Nigel Walsh: It's funny, actually the words I used the other day were, I do find that insurers over the next 12 months will fall into two categories. Those that have and those that have not. And almost every carrier that we've engaged with partners like yourself are into the category of have. And what they'll be interested in now is how quickly they can deploy that across their organisation for the right use cases. I still feel there are too many organisations that are still thinking and pondering about how and worrying about, rightly so, the risks, but not putting the right guardrails in place to go, well, how do we test it with confidence in a secure, safe environment? That gap will create a fundamental difference between organisations that have and have not. So, in your words, that two-speed use of AI across the organisation will be really interesting. Fast forward 6, 12, 18, 24 months. I think we're at the very tip of the iceberg in terms of the use cases that we've got. We've almost got an accelerated automation, augmentation-type use case today. Once people become confident and capable with the technology, they've got a better understanding of it, and they've got that foundation deployed, I think the use cases are going to get really, really interesting. I was speaking to the Society of Actuaries a few weeks back in North America, a really interesting opportunity for what they're going to do and how they're going to work with their model skateboard. How do we take all that formative information and that data that we've got now and start to design better products based on the things that we've got that we could never even dream of analysing previously, but we've now got the ability to just go query in different ways and say, imagine we could do this, this, and this. What does our product need to look like that we should design and take to market? Or imagine asking models, if I want to improve my combined by X percent, what things should I do or shouldn't I do? Imagine getting that guidance. Back to my airline pilot that said actually your risk appetite is too high or too low or these are future events that will go on. This is what you need to change going forward. So we're going to allow all those people to make much more real time decisions with all this information in their hands,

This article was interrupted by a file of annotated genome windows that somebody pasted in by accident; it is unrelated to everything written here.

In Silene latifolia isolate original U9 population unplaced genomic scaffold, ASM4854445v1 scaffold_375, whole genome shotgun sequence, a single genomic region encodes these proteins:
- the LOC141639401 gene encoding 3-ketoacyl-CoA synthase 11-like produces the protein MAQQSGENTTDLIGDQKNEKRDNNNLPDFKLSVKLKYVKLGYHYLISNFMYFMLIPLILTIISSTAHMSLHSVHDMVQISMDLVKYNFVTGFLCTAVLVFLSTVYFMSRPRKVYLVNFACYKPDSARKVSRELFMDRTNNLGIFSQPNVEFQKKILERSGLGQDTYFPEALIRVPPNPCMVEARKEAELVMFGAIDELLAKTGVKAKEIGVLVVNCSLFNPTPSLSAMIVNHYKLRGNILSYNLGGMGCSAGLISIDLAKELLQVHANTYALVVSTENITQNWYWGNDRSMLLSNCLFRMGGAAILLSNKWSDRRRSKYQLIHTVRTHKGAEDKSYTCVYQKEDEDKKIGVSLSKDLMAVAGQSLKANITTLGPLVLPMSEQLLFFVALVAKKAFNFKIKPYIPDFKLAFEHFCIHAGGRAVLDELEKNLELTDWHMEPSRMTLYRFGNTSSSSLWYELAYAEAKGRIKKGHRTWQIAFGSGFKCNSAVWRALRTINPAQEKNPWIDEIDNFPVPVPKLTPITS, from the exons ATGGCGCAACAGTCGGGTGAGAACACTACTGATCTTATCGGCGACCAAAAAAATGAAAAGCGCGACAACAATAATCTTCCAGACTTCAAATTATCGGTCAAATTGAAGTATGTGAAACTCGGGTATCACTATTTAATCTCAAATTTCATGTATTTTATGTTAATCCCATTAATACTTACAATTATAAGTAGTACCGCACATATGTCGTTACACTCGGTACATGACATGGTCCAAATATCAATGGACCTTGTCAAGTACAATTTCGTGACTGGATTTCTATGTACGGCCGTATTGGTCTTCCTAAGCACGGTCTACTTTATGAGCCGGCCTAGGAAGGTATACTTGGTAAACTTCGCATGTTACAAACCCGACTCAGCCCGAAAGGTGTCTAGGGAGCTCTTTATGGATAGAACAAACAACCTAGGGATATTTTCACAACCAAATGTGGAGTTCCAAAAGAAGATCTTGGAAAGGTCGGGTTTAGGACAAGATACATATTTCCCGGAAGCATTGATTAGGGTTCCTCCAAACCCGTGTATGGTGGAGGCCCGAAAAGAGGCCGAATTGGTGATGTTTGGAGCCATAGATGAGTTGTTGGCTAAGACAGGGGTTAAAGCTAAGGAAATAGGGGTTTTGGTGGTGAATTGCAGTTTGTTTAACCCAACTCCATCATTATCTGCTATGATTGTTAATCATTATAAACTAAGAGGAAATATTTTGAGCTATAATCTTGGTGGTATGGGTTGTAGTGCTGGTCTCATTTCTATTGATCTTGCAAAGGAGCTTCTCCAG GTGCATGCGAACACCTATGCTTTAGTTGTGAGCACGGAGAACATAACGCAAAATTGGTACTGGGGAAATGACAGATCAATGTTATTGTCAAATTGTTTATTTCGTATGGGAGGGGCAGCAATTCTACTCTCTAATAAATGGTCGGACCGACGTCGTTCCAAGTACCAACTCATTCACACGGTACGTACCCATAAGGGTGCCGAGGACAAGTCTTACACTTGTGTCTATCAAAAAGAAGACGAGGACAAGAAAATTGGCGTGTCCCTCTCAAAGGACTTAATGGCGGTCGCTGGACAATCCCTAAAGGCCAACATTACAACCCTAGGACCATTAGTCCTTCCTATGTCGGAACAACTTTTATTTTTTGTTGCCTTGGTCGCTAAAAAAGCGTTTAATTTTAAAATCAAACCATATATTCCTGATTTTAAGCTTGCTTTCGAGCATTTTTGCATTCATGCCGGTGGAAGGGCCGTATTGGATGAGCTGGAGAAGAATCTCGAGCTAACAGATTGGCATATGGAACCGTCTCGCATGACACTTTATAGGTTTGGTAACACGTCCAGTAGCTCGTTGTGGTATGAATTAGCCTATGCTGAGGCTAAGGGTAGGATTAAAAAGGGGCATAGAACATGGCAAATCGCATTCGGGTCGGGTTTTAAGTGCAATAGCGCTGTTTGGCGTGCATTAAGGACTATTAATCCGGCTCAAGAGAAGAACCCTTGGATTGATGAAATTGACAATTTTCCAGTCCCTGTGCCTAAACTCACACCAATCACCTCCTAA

Juan de Castro: And that these distinctions of those who have and those who haven’t, I think I do see our responsibility as providers for the insurance industry to also help out that who probably haven’t because, in every industry, there will always be early adopters and late adopters, right? And, often, the late adopters, have not yet joined the transformation, mostly because of a lack of understanding or because they have not been exposed enough. And I think if I had to say what is the main thing we can do to help those late adopters or those who haven't group is almost, I think this is a responsibility for us to stop talking about AI and technology and talk about what is the business impact of what the other group is achieving. So the other group is achieving 10 times faster broker turnaround times. The other group is achieving twice or three times more productivity per underwriter. And this is how it's achieved. I think that the late adopter group needs more business language and potentially less AI. Would you agree?